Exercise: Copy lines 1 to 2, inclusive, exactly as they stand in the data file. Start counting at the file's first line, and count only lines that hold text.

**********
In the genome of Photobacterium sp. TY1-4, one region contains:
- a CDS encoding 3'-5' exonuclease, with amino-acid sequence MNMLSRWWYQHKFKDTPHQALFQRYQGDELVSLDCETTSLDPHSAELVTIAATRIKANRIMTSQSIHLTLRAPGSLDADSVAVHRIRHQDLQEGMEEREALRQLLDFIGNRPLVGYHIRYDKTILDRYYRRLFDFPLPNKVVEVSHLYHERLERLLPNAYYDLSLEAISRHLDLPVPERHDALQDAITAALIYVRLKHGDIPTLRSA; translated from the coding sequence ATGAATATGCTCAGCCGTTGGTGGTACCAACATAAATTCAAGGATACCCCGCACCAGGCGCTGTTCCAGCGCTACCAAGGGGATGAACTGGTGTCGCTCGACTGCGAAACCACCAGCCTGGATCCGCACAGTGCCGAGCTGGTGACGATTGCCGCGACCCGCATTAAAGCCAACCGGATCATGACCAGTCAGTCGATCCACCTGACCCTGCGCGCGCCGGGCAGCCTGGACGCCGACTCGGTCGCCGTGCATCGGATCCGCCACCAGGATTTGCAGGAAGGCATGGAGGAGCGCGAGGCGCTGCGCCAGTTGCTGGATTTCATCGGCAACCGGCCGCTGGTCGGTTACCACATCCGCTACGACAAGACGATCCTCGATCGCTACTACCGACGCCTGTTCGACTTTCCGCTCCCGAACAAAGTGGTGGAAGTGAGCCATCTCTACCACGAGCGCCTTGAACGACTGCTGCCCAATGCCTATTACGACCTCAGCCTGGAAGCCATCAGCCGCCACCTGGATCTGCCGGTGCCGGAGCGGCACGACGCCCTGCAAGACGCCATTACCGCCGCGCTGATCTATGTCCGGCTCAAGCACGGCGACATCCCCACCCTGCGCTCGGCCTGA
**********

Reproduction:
In the genome of Photobacterium sp. TY1-4, one region contains:
- a CDS encoding 3'-5' exonuclease, with amino-acid sequence MNMLSRWWYQHKFKDTPHQALFQRYQGDELVSLDCETTSLDPHSAELVTIAATRIKANRIMTSQSIHLTLRAPGSLDADSVAVHRIRHQDLQEGMEEREALRQLLDFIGNRPLVGYHIRYDKTILDRYYRRLFDFPLPNKVVEVSHLYHERLERLLPNAYYDLSLEAISRHLDLPVPERHDALQDAITAALIYVRLKHGDIPTLRSA; translated from the coding sequence ATGAATATGCTCAGCCGTTGGTGGTACCAACATAAATTCAAGGATACCCCGCACCAGGCGCTGTTCCAGCGCTACCAAGGGGATGAACTGGTGTCGCTCGACTGCGAAACCACCAGCCTGGATCCGCACAGTGCCGAGCTGGTGACGATTGCCGCGACCCGCATTAAAGCCAACCGGATCATGACCAGTCAGTCGATCCACCTGACCCTGCGCGCGCCGGGCAGCCTGGACGCCGACTCGGTCGCCGTGCATCGGATCCGCCACCAGGATTTGCAGGAAGGCATGGAGGAGCGCGAGGCGCTGCGCCAGTTGCTGGATTTCATCGGCAACCGGCCGCTGGTCGGTTACCACATCCGCTACGACAAGACGATCCTCGATCGCTACTACCGACGCCTGTTCGACTTTCCGCTCCCGAACAAAGTGGTGGAAGTGAGCCATCTCTACCACGAGCGCCTTGAACGACTGCTGCCCAATGCCTATTACGACCTCAGCCTGGAAGCCATCAGCCGCCACCTGGATCTGCCGGTGCCGGAGCGGCACGACGCCCTGCAAGACGCCATTACCGCCGCGCTGATCTATGTCCGGCTCAAGCACGGCGACATCCCCACCCTGCGCTCGGCCTGA